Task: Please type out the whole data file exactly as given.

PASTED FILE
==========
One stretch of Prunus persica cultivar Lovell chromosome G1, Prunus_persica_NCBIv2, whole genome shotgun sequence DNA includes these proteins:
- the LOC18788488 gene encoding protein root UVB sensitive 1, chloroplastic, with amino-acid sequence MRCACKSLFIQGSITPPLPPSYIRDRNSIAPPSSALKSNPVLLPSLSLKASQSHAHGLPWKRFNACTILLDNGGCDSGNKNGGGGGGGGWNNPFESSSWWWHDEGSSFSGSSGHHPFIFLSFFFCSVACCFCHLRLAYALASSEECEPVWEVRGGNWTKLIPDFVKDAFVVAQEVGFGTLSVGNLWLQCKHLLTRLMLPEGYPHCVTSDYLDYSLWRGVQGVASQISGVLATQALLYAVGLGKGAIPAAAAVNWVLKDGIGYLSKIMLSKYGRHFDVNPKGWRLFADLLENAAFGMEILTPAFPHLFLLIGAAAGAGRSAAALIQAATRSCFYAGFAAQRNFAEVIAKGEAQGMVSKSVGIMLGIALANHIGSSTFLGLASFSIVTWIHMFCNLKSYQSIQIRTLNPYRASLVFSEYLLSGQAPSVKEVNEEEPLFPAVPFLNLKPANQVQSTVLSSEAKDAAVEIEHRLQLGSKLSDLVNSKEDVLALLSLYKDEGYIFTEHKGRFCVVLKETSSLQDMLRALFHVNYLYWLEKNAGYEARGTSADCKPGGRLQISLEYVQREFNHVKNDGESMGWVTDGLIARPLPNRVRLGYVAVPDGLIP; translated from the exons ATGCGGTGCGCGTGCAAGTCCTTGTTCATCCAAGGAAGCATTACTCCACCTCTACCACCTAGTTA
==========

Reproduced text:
One stretch of Prunus persica cultivar Lovell chromosome G1, Prunus_persica_NCBIv2, whole genome shotgun sequence DNA includes these proteins:
- the LOC18788488 gene encoding protein root UVB sensitive 1, chloroplastic, with amino-acid sequence MRCACKSLFIQGSITPPLPPSYIRDRNSIAPPSSALKSNPVLLPSLSLKASQSHAHGLPWKRFNACTILLDNGGCDSGNKNGGGGGGGGWNNPFESSSWWWHDEGSSFSGSSGHHPFIFLSFFFCSVACCFCHLRLAYALASSEECEPVWEVRGGNWTKLIPDFVKDAFVVAQEVGFGTLSVGNLWLQCKHLLTRLMLPEGYPHCVTSDYLDYSLWRGVQGVASQISGVLATQALLYAVGLGKGAIPAAAAVNWVLKDGIGYLSKIMLSKYGRHFDVNPKGWRLFADLLENAAFGMEILTPAFPHLFLLIGAAAGAGRSAAALIQAATRSCFYAGFAAQRNFAEVIAKGEAQGMVSKSVGIMLGIALANHIGSSTFLGLASFSIVTWIHMFCNLKSYQSIQIRTLNPYRASLVFSEYLLSGQAPSVKEVNEEEPLFPAVPFLNLKPANQVQSTVLSSEAKDAAVEIEHRLQLGSKLSDLVNSKEDVLALLSLYKDEGYIFTEHKGRFCVVLKETSSLQDMLRALFHVNYLYWLEKNAGYEARGTSADCKPGGRLQISLEYVQREFNHVKNDGESMGWVTDGLIARPLPNRVRLGYVAVPDGLIP; translated from the exons ATGCGGTGCGCGTGCAAGTCCTTGTTCATCCAAGGAAGCATTACTCCACCTCTACCACCTAGTTA